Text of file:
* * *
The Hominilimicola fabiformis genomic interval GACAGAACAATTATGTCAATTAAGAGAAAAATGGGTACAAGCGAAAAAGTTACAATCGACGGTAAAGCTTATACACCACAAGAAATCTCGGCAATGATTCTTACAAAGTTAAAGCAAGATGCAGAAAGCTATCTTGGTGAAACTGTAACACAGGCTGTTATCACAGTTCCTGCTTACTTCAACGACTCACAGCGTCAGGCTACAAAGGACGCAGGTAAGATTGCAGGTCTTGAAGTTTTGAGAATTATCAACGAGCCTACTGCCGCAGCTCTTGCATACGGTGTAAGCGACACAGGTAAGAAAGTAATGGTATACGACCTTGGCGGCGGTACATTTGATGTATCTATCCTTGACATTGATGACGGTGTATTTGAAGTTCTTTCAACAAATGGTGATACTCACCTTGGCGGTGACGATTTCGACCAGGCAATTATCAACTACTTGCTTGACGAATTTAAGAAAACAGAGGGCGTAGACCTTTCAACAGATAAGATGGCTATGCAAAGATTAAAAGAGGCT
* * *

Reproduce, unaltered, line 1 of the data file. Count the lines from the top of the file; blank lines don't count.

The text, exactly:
The Hominilimicola fabiformis genomic interval GACAGAACAATTATGTCAATTAAGAGAAAAATGGGTACAAGCGAAAAAGTTACAATCGACGGTAAAGCTTATACACCACAAGAAATCTCGGCAATGATTCTTACAAAGTTAAAGCAAGATGCAGAAAGCTATCTTGGTGAAACTGTAACACAGGCTGTTATCACAGTTCCTGCTTACTTCAACGACTCACAGCGTCAGGCTACAAAGGACGCAGGTAAGATTGCAGGTCTTGAAGTTTTGAGAATTATCAACGAGCCTACTGCCGCAGCTCTTGCATACGGTGTAAGCGACACAGGTAAGAAAGTAATGGTATACGACCTTGGCGGCGGTACATTTGATGTATCTATCCTTGACATTGATGACGGTGTATTTGAAGTTCTTTCAACAAATGGTGATACTCACCTTGGCGGTGACGATTTCGACCAGGCAATTATCAACTACTTGCTTGACGAATTTAAGAAAACAGAGGGCGTAGACCTTTCAACAGATAAGATGGCTATGCAAAGATTAAAAGAGGCT